Roger Alford has this brilliant piece in Opinio Juris on the scope and limitations of the "public morals" exception in Article XX(a) of the GATT contextualising it in the aftermath of the Seals dispute case. He rightly observes:
"Fifth, the public morals exception may become the new battleground for WTO litigation. Rather than consistently ignoring this exception and rushing to litigate Article XX(b) (protection of human, animal, or plant health or life) or Article XX(g) (protection of exhaustible natural resources), the new litigation strategy may be to identify how a trade restriction advances ethical concerns of the Member State. In the future, we may see IP piracy restrictions justified as a reflection of public concern about the morality of stealing, a carbon tax implemented out of moral concerns for the ethics of sustainable development, and restrictions on any number of Chinese products justified out of concern that Chinese workers are subjected to a mandatory one-child-per-family policy implemented through forced abortions. After EU–Seal Products the public morals argument is open for creative interpretation."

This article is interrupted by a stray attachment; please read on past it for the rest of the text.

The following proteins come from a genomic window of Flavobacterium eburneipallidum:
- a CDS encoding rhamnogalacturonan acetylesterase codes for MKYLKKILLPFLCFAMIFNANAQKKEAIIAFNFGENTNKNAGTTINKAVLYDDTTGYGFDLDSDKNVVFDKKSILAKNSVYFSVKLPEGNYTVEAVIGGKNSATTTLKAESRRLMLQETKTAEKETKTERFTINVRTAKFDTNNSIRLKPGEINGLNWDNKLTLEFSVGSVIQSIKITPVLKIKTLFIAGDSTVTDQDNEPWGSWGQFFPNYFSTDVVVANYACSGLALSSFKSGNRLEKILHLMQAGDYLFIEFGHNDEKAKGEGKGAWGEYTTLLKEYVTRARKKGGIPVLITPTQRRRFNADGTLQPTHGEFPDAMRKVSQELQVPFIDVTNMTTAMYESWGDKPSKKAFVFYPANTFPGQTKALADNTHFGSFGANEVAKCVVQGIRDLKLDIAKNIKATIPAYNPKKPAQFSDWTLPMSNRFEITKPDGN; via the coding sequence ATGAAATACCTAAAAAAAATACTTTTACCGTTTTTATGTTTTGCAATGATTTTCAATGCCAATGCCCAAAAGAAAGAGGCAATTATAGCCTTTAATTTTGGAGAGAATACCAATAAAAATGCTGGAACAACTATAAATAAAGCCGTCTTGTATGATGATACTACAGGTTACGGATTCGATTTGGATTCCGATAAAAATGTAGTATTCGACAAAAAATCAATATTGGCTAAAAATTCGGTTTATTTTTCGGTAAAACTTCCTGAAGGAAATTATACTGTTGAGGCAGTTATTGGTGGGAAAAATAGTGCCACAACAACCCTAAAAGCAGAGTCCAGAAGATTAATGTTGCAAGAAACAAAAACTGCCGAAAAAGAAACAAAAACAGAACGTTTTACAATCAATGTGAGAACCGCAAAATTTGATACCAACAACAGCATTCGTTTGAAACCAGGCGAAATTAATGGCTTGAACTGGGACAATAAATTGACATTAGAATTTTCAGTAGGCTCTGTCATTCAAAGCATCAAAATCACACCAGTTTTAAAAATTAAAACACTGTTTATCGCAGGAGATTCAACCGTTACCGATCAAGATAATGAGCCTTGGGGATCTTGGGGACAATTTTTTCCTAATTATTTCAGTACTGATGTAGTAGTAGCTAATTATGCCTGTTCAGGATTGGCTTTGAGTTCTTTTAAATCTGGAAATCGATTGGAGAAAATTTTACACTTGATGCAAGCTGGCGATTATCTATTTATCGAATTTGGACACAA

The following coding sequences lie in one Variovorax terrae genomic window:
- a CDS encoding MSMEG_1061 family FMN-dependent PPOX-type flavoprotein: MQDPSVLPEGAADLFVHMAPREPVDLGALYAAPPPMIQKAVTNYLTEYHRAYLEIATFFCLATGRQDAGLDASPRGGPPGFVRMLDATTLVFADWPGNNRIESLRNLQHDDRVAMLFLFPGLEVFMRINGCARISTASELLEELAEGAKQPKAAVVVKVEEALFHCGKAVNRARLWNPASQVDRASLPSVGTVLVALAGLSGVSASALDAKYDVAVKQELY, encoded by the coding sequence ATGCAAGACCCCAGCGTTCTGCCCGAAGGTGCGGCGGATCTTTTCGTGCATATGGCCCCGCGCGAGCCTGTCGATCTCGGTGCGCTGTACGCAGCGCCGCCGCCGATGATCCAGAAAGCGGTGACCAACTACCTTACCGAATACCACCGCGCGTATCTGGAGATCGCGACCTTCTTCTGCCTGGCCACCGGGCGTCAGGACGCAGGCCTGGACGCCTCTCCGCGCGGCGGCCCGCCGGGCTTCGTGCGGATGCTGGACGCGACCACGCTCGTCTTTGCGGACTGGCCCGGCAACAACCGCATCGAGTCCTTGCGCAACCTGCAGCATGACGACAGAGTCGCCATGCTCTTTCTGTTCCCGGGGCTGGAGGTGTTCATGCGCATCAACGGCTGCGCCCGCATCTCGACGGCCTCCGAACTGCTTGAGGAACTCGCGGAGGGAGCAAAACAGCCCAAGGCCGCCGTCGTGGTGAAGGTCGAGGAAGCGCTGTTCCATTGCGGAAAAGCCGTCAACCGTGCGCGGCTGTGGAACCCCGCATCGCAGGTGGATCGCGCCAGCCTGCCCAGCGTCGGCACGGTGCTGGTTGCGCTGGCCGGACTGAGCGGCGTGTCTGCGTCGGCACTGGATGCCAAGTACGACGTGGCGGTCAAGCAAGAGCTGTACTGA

While the public moral exception can serve legitimate public concerns, can it become a tool for protectionist policies? Would it be used in the coming decade to justify import restrictions, including import bans of products made "immorally" or "unethically" from national standards? Though import bans seem less likely to be justified due to the inherently discriminatory nature of the measure since the local product is not prohibited, what if it is justified due to the nature of making the foreign product that is against a country's public morality"? Is there is possibility of "subjectivity" being justified in the garb of "objective" public morality? Will trade rules benefit or be a victim of this widely worded exception?
As in many other areas in international trade law, more shades of grey here than black or white.